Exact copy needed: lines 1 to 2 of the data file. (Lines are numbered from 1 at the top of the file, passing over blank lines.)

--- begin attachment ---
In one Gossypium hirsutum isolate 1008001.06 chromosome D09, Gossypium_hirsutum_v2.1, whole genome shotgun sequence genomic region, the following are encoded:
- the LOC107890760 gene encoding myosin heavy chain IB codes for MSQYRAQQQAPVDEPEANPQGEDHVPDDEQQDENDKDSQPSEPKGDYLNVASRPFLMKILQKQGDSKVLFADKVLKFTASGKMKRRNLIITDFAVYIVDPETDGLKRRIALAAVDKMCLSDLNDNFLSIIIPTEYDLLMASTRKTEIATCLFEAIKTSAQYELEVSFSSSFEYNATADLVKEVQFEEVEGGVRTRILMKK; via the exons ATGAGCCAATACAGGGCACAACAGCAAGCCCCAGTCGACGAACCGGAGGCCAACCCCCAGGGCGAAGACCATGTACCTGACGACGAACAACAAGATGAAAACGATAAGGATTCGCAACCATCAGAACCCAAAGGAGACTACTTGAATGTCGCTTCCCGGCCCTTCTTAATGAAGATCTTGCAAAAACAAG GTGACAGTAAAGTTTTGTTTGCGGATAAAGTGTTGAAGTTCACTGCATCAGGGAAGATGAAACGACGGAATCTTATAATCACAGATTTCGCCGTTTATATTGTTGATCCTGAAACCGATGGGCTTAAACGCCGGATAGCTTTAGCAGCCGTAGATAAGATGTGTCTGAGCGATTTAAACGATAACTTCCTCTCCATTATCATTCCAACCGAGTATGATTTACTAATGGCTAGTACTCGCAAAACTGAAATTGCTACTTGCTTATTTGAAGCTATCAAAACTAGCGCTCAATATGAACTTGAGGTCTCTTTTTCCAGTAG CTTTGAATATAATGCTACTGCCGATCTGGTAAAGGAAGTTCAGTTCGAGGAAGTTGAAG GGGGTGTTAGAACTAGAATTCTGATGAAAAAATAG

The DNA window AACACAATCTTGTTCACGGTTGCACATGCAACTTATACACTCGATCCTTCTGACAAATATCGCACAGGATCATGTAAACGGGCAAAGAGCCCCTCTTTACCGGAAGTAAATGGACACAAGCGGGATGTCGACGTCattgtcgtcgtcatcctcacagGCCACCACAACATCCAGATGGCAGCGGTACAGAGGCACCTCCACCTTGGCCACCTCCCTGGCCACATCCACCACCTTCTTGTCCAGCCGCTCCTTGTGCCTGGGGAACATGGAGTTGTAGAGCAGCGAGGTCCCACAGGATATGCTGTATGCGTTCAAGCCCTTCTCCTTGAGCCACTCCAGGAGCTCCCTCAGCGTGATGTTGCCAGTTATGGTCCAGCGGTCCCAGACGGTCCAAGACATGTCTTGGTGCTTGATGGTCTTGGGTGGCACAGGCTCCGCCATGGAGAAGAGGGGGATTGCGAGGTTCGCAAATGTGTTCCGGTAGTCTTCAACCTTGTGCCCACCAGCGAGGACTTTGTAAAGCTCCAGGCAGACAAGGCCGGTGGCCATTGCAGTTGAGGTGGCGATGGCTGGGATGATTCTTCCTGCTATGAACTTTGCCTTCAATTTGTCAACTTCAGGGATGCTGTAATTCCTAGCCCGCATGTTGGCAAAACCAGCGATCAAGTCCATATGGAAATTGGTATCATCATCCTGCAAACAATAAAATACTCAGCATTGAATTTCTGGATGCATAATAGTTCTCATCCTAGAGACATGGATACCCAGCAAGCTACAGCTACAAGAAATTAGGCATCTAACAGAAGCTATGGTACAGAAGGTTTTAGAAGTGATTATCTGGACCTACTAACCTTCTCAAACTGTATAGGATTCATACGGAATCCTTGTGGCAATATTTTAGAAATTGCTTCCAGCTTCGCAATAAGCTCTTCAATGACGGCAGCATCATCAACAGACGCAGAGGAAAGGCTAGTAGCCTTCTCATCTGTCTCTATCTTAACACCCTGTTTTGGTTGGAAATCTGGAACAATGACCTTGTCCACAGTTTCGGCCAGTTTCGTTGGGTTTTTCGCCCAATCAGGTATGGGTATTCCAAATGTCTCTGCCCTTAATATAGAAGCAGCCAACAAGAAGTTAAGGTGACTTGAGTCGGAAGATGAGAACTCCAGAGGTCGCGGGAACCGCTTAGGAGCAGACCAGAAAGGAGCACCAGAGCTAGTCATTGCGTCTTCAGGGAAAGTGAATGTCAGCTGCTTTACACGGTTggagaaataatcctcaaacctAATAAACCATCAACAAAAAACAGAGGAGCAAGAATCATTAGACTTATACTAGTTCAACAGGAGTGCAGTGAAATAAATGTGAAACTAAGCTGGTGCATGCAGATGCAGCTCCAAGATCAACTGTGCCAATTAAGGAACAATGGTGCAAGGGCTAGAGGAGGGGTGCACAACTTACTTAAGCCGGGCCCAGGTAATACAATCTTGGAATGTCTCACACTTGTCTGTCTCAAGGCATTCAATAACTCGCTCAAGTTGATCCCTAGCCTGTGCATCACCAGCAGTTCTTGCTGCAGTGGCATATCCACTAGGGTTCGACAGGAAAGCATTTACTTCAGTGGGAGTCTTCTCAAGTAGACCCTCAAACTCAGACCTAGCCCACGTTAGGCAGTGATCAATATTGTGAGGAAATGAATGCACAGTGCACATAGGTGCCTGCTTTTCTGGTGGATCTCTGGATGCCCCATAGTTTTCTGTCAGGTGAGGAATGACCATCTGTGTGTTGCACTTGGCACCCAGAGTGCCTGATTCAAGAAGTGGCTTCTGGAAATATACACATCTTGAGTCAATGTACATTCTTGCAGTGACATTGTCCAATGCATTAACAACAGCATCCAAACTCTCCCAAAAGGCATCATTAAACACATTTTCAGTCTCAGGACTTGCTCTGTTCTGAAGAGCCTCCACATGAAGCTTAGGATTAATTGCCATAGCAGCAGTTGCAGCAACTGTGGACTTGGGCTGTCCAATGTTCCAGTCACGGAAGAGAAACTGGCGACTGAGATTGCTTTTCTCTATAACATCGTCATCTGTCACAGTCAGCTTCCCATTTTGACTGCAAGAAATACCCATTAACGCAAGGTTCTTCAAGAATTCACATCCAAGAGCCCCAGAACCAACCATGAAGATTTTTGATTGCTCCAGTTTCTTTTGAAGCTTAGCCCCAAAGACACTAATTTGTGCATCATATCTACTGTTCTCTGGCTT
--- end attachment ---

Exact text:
In one Gossypium hirsutum isolate 1008001.06 chromosome D09, Gossypium_hirsutum_v2.1, whole genome shotgun sequence genomic region, the following are encoded:
- the LOC107890760 gene encoding myosin heavy chain IB codes for MSQYRAQQQAPVDEPEANPQGEDHVPDDEQQDENDKDSQPSEPKGDYLNVASRPFLMKILQKQGDSKVLFADKVLKFTASGKMKRRNLIITDFAVYIVDPETDGLKRRIALAAVDKMCLSDLNDNFLSIIIPTEYDLLMASTRKTEIATCLFEAIKTSAQYELEVSFSSSFEYNATADLVKEVQFEEVEGGVRTRILMKK; via the exons ATGAGCCAATACAGGGCACAACAGCAAGCCCCAGTCGACGAACCGGAGGCCAACCCCCAGGGCGAAGACCATGTACCTGACGACGAACAACAAGATGAAAACGATAAGGATTCGCAACCATCAGAACCCAAAGGAGACTACTTGAATGTCGCTTCCCGGCCCTTCTTAATGAAGATCTTGCAAAAACAAG GTGACAGTAAAGTTTTGTTTGCGGATAAAGTGTTGAAGTTCACTGCATCAGGGAAGATGAAACGACGGAATCTTATAATCACAGATTTCGCCGTTTATATTGTTGATCCTGAAACCGATGGGCTTAAACGCCGGATAGCTTTAGCAGCCGTAGATAAGATGTGTCTGAGCGATTTAAACGATAACTTCCTCTCCATTATCATTCCAACCGAGTATGATTTACTAATGGCTAGTACTCGCAAAACTGAAATTGCTACTTGCTTATTTGAAGCTATCAAAACTAGCGCTCAATATGAACTTGAGGTCTCTTTTTCCAGTAG CTTTGAATATAATGCTACTGCCGATCTGGTAAAGGAAGTTCAGTTCGAGGAAGTTGAAG GGGGTGTTAGAACTAGAATTCTGATGAAAAAATAG